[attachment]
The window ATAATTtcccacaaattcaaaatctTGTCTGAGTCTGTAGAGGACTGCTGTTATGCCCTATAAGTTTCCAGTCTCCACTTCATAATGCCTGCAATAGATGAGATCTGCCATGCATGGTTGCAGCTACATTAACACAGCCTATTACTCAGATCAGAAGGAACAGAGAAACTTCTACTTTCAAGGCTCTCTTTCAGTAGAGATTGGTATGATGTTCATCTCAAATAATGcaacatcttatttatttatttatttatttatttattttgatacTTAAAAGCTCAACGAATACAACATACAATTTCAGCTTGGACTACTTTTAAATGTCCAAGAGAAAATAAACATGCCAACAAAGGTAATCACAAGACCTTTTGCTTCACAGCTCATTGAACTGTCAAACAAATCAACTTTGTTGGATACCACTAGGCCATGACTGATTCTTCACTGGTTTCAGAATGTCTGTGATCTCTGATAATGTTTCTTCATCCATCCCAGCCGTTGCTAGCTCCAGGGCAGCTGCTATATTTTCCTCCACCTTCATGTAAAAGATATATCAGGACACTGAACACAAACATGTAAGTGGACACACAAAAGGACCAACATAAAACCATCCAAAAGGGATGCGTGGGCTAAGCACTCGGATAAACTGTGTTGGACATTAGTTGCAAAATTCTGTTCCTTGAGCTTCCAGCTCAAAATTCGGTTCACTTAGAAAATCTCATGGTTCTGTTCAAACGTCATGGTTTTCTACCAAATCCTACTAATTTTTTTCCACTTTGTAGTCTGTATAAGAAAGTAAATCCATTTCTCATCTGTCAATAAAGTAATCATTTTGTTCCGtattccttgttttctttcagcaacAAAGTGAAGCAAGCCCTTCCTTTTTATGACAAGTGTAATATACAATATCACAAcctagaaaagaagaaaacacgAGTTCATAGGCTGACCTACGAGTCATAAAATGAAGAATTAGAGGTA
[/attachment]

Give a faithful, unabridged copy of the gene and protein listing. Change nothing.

The window ATAATTtcccacaaattcaaaatctTGTCTGAGTCTGTAGAGGACTGCTGTTATGCCCTATAAGTTTCCAGTCTCCACTTCATAATGCCTGCAATAGATGAGATCTGCCATGCATGGTTGCAGCTACATTAACACAGCCTATTACTCAGATCAGAAGGAACAGAGAAACTTCTACTTTCAAGGCTCTCTTTCAGTAGAGATTGGTATGATGTTCATCTCAAATAATGcaacatcttatttatttatttatttatttatttattttgatacTTAAAAGCTCAACGAATACAACATACAATTTCAGCTTGGACTACTTTTAAATGTCCAAGAGAAAATAAACATGCCAACAAAGGTAATCACAAGACCTTTTGCTTCACAGCTCATTGAACTGTCAAACAAATCAACTTTGTTGGATACCACTAGGCCATGACTGATTCTTCACTGGTTTCAGAATGTCTGTGATCTCTGATAATGTTTCTTCATCCATCCCAGCCGTTGCTAGCTCCAGGGCAGCTGCTATATTTTCCTCCACCTTCATGTAAAAGATATATCAGGACACTGAACACAAACATGTAAGTGGACACACAAAAGGACCAACATAAAACCATCCAAAAGGGATGCGTGGGCTAAGCACTCGGATAAACTGTGTTGGACATTAGTTGCAAAATTCTGTTCCTTGAGCTTCCAGCTCAAAATTCGGTTCACTTAGAAAATCTCATGGTTCTGTTCAAACGTCATGGTTTTCTACCAAATCCTACTAATTTTTTTCCACTTTGTAGTCTGTATAAGAAAGTAAATCCATTTCTCATCTGTCAATAAAGTAATCATTTTGTTCCGtattccttgttttctttcagcaacAAAGTGAAGCAAGCCCTTCCTTTTTATGACAAGTGTAATATACAATATCACAAcctagaaaagaagaaaacacgAGTTCATAGGCTGACCTACGAGTCATAAAATGAAGAATTAGAGGTA